Top 10 Takeaways from the Vegetarians Live Longer Study
On our Facebook page we recently posted an item from the LA Times commenting on the recent Vegetarian Diet study published in JAMA Internal Medicine. The article’s headline is ‘Do you need to be a vegetarian to lead a healthy life?’ We believe the answer is no. In fact, so does Dr. Robert Baron who was interviewed by the LA Times. In the article, Dr. Baron noted that, “from a health point of view, whether or not you eat meat isn’t as important as limiting your consumption of sugary drinks, foods with added sugar, refined grains and most saturated fats and trans fats. Similarly, everyone can benefit by eating more fruits and vegetables, whole grains, legumes and nuts.”
We should note Dr. Baron (Robert B. Baron M.D., M.S.,) is Professor of Medicine, Vice Chief, Division of General Internal Medicine, Associate Dean for Graduate and Continuing Medical Education, and Designated Institutional Official (DIO) at the University of California San Francisco (UCSF). A graduate of Princeton University (1971), Dr. Baron received a Masters Degree in Nutrition from the University of Wisconsin, Madison (1974) and his M.D. Degree from UCSF (1978). Yes, he is qualified to debunk the ‘vegetarians live longer’ myth- the same one the study at the center of the article was trying to prove. Y’all know I am a huge advocate for incorporating plant based foods as a main pillar of a healthy diet, but I wanted to cut through the hype of the media claiming that a vegetarian diet makes you live longer.
Again, you can reach the link to the article via our Facebook page. But, in the meantime, here are 10 Takeaway Facts from it.
1. There are vegetarians and then there are Pesco-vegetarians. A pescetarian diet shares many of its components with a vegetarian diet and includes vegetables, fruit, nuts, grains, beans, eggs, and dairy, but unlike a vegetarian diet also includes fish and shellfish. Oh, let’s not forget Lacto-ovo-vegetarians: vegetarians who do not eat animal flesh of any kind, but consume dairy and egg products. (Yes, you can be a Lacto-ovo-pesco-vegetarian too.) It is important to note the study found different results for the variations on the vegetarian diet.
2. The LA Times article refers to the JAMA study, noting, ‘Compared to the nonvegetarians, those who followed any type of vegetarian diet were 12% less likely to die of any cause during the course of the study.’ The key word is likely. Dr. Baron points out there is no real evidence to support this percentage based on a variety of subjective factors and the length of time of the study. (Basically, there are too many variables in the healthy lifestyles of the people in the study to claim their healthy is solely due to their vegetarian diet.)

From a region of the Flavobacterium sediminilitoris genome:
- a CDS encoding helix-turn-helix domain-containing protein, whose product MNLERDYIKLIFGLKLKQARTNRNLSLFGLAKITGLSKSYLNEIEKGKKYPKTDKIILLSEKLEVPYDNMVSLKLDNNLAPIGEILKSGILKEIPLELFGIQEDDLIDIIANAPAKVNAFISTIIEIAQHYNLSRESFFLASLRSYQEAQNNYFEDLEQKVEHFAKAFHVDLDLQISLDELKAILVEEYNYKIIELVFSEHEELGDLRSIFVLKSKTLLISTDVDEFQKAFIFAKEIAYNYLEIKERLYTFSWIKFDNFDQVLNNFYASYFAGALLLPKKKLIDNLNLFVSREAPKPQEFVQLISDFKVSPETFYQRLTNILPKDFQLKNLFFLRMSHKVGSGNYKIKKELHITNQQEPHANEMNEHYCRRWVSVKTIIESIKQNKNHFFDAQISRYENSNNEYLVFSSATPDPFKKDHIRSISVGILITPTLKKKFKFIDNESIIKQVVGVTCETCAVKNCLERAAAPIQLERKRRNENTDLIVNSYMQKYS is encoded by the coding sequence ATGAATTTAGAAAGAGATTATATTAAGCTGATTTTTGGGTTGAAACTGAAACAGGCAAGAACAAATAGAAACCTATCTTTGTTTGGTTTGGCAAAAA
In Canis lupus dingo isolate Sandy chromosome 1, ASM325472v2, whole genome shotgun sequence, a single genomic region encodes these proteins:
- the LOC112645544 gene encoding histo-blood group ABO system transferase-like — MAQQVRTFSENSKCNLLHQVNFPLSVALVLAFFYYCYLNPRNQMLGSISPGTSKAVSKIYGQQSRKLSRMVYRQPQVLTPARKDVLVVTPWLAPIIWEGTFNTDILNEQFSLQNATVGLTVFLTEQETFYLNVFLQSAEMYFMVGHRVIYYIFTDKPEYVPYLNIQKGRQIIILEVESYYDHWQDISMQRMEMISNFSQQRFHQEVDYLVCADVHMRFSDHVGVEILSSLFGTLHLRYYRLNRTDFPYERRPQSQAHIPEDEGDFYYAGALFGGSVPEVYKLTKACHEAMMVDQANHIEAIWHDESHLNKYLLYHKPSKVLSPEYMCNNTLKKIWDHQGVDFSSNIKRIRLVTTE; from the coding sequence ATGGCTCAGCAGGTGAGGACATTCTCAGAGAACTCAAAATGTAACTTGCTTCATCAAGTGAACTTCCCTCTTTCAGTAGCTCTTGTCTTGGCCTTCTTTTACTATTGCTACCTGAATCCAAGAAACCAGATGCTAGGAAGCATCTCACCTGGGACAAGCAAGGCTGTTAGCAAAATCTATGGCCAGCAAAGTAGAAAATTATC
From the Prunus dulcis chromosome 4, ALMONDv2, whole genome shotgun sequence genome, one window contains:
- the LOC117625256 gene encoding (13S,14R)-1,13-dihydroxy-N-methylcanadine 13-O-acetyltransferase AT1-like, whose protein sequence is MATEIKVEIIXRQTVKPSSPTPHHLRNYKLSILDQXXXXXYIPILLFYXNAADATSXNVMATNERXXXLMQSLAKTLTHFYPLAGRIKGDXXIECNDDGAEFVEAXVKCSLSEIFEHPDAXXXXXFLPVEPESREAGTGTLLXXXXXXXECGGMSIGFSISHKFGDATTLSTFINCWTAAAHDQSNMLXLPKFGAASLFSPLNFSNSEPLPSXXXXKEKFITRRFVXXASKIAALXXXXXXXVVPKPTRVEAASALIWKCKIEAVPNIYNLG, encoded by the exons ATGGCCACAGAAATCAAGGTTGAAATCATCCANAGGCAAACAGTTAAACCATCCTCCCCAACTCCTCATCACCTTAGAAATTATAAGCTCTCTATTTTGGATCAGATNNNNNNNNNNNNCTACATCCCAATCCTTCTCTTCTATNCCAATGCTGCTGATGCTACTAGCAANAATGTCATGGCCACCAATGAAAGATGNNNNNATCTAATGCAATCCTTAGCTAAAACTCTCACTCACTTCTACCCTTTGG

3. The study followed a group of Seventh-day Adventists, thus not taking into consideration that people who practice this religion live longer than those who do not by nature of their healthier lifestyle. Most of the participants in the study had been vegetarians or vegans for many years so their health was a result of a life-time of healthy eating and living.
4. The study did not make any claims regarding a Vegan lifestyle, which could (according to the study results) add even more years to your life than a Vegetarian Diet. Why didn’t they claim the Vegan lifestyle was better than Vegetarian?
5. Better yet, pescatarians had better results than vegetarians and vegans. Why didn’t the study and the media pick up on that? Countless studies have proven that eating fish weekly provided protective health benefits.
6. The article didn’t publish the many benefits of making small lifestyle changes, such as quitting smoking or never smoking. The article also didn’t consider a participant’s background or lineage which play a big role in all-cause mortality, disease risk and length of life.
7. It is a known fact that reducing the amount of fatty, red meat in your diet will significantly improve your chances of avoiding cancer and heart disease. You don’t have to become a vegetarian to reduce your risk for heart disease.
8. Eating plant-based foods can reduce your risk for many diseases and chronic conditions- vegetarian or not. Beans are an excellent source of fiber, which lowers the risk for colon cancer whether you eat meat or not.
9. Sugar addiction in this country is a major and very real problem. In fact, sugar has been proven to cause more health issues than not being a vegetarian. If you want to improve your chances of living longer, eat whole foods and stay away from the processed junk and sugar.
10. So to sum it all up: A vegetarian diet (lacto-ovo-pesco included) and a vegan diet are healthy ways to eat. However, they are not the only healthy ways to eat. If you are looking to add years to your life (like the study claims), find an eating lifestyle that works for you. Meaning, find a sustainable, nutrition lifestyle that incorporate plenty of plant-based foods and other whole foods groups you want to include.